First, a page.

Remember: Don’t blame the dog, blame its lazy owner.
On some NYC streets, navigating the crap that covers the sidewalks can be like running a gantlet. And as this map created by The Economist shows, there are definitely some neighborhoods that have it worse than others. Compiled from complaints submitted across all the boroughs, as seen above, the shittiest nabes of 2014 include Upper Manhattan on the east side, a good deal of the Bronx, Bed-Stuy and, unsurprisingly, Bushwick, where just last year neighborhood artists were glittering the deserted turds of their furry friends in gold.
As the magazine writes, “New York boasts over 600,000 hounds—one for every 14 people—generating over 100,000 tons of turd a year.” And as we all know, a good deal of that remains on the ground ready for some unknowing sneaker to smear it across the sidewalk so other folks can get a sampling themselves.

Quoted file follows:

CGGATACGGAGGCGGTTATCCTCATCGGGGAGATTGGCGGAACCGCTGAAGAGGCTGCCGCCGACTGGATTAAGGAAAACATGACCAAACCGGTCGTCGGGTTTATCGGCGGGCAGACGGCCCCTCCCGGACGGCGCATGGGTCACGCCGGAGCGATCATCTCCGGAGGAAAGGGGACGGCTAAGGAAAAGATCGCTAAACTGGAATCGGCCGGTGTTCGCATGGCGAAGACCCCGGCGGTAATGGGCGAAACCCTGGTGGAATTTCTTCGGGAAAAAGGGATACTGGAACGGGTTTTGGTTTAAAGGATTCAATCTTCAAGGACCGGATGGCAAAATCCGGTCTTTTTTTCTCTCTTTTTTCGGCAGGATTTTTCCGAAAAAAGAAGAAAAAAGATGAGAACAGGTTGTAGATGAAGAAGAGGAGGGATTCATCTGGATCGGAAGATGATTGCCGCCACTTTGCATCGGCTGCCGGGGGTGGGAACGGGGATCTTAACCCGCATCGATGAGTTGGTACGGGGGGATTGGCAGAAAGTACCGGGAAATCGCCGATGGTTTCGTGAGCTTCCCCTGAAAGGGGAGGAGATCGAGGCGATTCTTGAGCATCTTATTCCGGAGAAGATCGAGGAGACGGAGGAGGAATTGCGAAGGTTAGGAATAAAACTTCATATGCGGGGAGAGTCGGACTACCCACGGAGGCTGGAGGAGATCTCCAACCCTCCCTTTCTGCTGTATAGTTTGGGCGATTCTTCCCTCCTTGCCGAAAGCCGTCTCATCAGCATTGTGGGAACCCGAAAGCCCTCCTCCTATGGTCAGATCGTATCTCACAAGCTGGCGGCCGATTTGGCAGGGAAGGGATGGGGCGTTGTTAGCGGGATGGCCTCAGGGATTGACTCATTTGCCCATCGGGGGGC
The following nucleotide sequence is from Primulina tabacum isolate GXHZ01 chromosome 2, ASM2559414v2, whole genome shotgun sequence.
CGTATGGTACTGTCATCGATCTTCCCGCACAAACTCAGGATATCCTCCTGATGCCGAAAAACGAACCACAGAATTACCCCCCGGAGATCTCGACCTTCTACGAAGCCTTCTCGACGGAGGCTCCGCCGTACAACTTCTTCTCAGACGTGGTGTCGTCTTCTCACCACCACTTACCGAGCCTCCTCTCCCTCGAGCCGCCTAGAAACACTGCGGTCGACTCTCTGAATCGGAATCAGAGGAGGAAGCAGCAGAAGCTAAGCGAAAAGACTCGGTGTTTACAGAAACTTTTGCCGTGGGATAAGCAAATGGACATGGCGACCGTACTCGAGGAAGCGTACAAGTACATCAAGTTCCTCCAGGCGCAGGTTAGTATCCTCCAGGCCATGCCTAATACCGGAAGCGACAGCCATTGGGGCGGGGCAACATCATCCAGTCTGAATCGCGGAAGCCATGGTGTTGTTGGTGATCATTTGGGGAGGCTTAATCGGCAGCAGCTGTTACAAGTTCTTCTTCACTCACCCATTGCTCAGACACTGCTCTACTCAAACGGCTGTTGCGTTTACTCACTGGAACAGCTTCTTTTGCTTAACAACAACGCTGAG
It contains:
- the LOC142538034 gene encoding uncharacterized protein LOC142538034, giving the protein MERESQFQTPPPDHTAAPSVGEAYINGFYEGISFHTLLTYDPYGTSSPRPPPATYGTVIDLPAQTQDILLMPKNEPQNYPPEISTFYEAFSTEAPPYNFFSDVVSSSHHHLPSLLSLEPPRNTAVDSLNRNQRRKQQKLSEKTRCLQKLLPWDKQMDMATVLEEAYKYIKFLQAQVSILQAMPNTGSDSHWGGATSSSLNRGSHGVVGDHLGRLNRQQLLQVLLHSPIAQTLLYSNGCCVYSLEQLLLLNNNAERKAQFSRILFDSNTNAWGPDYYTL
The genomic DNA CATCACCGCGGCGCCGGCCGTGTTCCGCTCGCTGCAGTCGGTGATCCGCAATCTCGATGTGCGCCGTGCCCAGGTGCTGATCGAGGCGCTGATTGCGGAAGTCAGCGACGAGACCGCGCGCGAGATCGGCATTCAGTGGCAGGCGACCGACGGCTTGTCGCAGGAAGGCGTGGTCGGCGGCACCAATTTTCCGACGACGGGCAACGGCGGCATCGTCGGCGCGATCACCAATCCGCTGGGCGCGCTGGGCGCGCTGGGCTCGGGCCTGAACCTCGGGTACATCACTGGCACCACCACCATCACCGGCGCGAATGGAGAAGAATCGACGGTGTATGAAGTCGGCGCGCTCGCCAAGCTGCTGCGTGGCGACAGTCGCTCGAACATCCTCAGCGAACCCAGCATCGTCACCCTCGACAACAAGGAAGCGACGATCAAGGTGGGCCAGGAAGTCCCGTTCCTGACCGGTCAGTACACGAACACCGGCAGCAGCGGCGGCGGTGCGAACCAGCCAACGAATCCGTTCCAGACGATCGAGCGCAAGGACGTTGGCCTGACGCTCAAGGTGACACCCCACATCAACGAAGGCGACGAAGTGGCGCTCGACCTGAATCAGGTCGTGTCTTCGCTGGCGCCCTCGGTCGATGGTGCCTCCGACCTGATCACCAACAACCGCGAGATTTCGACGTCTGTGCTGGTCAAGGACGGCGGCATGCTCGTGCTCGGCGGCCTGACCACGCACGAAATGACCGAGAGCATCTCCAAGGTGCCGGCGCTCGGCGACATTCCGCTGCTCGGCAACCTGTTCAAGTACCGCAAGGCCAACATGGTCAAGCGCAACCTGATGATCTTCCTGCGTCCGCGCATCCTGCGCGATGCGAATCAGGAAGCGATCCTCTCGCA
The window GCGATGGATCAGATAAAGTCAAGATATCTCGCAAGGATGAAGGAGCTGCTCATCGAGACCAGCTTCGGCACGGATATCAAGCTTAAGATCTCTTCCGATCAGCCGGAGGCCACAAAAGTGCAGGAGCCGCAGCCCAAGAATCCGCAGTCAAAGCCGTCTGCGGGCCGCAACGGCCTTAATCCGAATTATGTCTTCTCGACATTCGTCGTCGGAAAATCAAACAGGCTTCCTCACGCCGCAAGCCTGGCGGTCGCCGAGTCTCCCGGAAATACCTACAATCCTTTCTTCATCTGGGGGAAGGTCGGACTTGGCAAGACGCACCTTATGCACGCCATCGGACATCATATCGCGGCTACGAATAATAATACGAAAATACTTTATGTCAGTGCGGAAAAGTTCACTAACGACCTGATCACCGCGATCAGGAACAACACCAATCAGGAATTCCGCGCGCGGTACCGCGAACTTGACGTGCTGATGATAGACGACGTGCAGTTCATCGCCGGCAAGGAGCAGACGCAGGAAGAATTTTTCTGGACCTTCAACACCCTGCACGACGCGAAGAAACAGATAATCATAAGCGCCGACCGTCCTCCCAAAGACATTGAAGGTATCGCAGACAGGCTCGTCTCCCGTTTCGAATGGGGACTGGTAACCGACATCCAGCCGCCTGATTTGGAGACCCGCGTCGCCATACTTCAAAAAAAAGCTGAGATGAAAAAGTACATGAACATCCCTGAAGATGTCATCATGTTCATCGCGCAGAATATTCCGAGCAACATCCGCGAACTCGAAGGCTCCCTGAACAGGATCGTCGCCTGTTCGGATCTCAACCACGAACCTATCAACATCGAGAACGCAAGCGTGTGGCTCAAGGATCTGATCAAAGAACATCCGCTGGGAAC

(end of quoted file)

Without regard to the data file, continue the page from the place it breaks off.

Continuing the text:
While the map is insightful in its own right, it was actually created to help illustrate the greater economic problem of hauling all that unsightliness to landfills. As it stands, it costs the city over $100 to dispose of a ton of poop.
But as one dog’s excrement is another man’s treasure, Ron Gonen of Closed Loop Fund sees opportunity. Ronen wants to introduce “Sparky Power” to NYC parks, a program that would outfit the city’s green spaces with small anaerobic digesters that could turn pooch poop into power for lamps and other park equipment. According to The Economist, bringing digesters in three parks would cost of around $100,000 and the parks department is said to be considering a pilot program.
[Via The Economist]
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